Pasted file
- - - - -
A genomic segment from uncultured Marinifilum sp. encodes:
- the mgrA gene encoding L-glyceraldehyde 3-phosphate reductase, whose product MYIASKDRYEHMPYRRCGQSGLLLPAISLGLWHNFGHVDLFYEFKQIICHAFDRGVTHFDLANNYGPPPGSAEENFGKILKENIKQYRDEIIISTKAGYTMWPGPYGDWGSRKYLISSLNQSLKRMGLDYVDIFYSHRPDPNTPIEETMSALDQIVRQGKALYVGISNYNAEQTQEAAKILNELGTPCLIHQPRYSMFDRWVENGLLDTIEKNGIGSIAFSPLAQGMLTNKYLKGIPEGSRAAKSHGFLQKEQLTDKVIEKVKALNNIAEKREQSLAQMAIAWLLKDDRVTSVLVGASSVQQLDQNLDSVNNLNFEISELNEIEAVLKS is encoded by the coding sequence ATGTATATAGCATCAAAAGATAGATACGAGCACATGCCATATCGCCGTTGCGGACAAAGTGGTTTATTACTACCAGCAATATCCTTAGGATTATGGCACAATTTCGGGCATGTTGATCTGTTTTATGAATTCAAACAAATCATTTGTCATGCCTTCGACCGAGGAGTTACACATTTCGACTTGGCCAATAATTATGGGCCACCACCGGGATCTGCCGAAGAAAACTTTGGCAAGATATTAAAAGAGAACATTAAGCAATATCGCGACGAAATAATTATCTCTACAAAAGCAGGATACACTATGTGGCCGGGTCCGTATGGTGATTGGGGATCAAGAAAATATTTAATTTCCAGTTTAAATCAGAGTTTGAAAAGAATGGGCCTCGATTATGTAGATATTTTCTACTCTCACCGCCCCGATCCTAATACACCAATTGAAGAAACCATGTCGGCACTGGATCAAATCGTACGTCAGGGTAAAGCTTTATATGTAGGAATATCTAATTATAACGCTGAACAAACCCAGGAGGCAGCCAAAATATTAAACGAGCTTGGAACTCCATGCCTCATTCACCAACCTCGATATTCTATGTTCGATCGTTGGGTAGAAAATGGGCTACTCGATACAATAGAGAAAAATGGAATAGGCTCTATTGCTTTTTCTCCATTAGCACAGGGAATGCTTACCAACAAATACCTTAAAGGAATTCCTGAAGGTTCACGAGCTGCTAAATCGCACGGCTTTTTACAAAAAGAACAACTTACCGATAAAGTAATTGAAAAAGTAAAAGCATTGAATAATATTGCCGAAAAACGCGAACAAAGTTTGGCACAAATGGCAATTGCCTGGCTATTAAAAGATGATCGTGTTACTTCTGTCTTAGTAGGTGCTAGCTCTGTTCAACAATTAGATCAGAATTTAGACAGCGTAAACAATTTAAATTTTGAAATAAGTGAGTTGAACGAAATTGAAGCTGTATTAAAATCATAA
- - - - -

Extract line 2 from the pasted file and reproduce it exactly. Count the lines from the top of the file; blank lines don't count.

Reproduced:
- the mgrA gene encoding L-glyceraldehyde 3-phosphate reductase, whose product MYIASKDRYEHMPYRRCGQSGLLLPAISLGLWHNFGHVDLFYEFKQIICHAFDRGVTHFDLANNYGPPPGSAEENFGKILKENIKQYRDEIIISTKAGYTMWPGPYGDWGSRKYLISSLNQSLKRMGLDYVDIFYSHRPDPNTPIEETMSALDQIVRQGKALYVGISNYNAEQTQEAAKILNELGTPCLIHQPRYSMFDRWVENGLLDTIEKNGIGSIAFSPLAQGMLTNKYLKGIPEGSRAAKSHGFLQKEQLTDKVIEKVKALNNIAEKREQSLAQMAIAWLLKDDRVTSVLVGASSVQQLDQNLDSVNNLNFEISELNEIEAVLKS is encoded by the coding sequence ATGTATATAGCATCAAAAGATAGATACGAGCACATGCCATATCGCCGTTGCGGACAAAGTGGTTTATTACTACCAGCAATATCCTTAGGATTATGGCACAATTTCGGGCATGTTGATCTGTTTTATGAATTCAAACAAATCATTTGTCATGCCTTCGACCGAGGAGTTACACATTTCGACTTGGCCAATAATTATGGGCCACCACCGGGATCTGCCGAAGAAAACTTTGGCAAGATATTAAAAGAGAACATTAAGCAATATCGCGACGAAATAATTATCTCTACAAAAGCAGGATACACTATGTGGCCGGGTCCGTATGGTGATTGGGGATCAAGAAAATATTTAATTTCCAGTTTAAATCAGAGTTTGAAAAGAATGGGCCTCGATTATGTAGATATTTTCTACTCTCACCGCCCCGATCCTAATACACCAATTGAAGAAACCATGTCGGCACTGGATCAAATCGTACGTCAGGGTAAAGCTTTATATGTAGGAATATCTAATTATAACGCTGAACAAACCCAGGAGGCAGCCAAAATATTAAACGAGCTTGGAACTCCATGCCTCATTCACCAACCTCGATATTCTATGTTCGATCGTTGGGTAGAAAATGGGCTACTCGATACAATAGAGAAAAATGGAATAGGCTCTATTGCTTTTTCTCCATTAGCACAGGGAATGCTTACCAACAAATACCTTAAAGGAATTCCTGAAGGTTCACGAGCTGCTAAATCGCACGGCTTTTTACAAAAAGAACAACTTACCGATAAAGTAATTGAAAAAGTAAAAGCATTGAATAATATTGCCGAAAAACGCGAACAAAGTTTGGCACAAATGGCAATTGCCTGGCTATTAAAAGATGATCGTGTTACTTCTGTCTTAGTAGGTGCTAGCTCTGTTCAACAATTAGATCAGAATTTAGACAGCGTAAACAATTTAAATTTTGAAATAAGTGAGTTGAACGAAATTGAAGCTGTATTAAAATCATAA